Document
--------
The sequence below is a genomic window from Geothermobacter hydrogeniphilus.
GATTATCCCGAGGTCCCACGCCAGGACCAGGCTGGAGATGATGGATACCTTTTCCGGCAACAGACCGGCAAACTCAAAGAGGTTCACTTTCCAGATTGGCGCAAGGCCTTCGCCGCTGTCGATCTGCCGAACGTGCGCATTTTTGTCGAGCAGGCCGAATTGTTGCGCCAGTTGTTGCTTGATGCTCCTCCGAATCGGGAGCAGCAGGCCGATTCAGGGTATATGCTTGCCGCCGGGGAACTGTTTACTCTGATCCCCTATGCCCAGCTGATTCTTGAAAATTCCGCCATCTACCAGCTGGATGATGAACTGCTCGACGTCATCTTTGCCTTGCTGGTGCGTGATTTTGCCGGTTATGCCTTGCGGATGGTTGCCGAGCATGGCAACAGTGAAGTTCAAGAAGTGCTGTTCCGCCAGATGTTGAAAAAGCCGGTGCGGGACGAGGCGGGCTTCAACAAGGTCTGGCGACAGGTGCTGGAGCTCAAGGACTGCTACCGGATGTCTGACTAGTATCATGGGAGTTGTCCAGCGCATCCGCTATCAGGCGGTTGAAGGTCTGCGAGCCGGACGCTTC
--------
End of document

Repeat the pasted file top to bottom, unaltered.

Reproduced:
The sequence below is a genomic window from Geothermobacter hydrogeniphilus.
GATTATCCCGAGGTCCCACGCCAGGACCAGGCTGGAGATGATGGATACCTTTTCCGGCAACAGACCGGCAAACTCAAAGAGGTTCACTTTCCAGATTGGCGCAAGGCCTTCGCCGCTGTCGATCTGCCGAACGTGCGCATTTTTGTCGAGCAGGCCGAATTGTTGCGCCAGTTGTTGCTTGATGCTCCTCCGAATCGGGAGCAGCAGGCCGATTCAGGGTATATGCTTGCCGCCGGGGAACTGTTTACTCTGATCCCCTATGCCCAGCTGATTCTTGAAAATTCCGCCATCTACCAGCTGGATGATGAACTGCTCGACGTCATCTTTGCCTTGCTGGTGCGTGATTTTGCCGGTTATGCCTTGCGGATGGTTGCCGAGCATGGCAACAGTGAAGTTCAAGAAGTGCTGTTCCGCCAGATGTTGAAAAAGCCGGTGCGGGACGAGGCGGGCTTCAACAAGGTCTGGCGACAGGTGCTGGAGCTCAAGGACTGCTACCGGATGTCTGACTAGTATCATGGGAGTTGTCCAGCGCATCCGCTATCAGGCGGTTGAAGGTCTGCGAGCCGGACGCTTC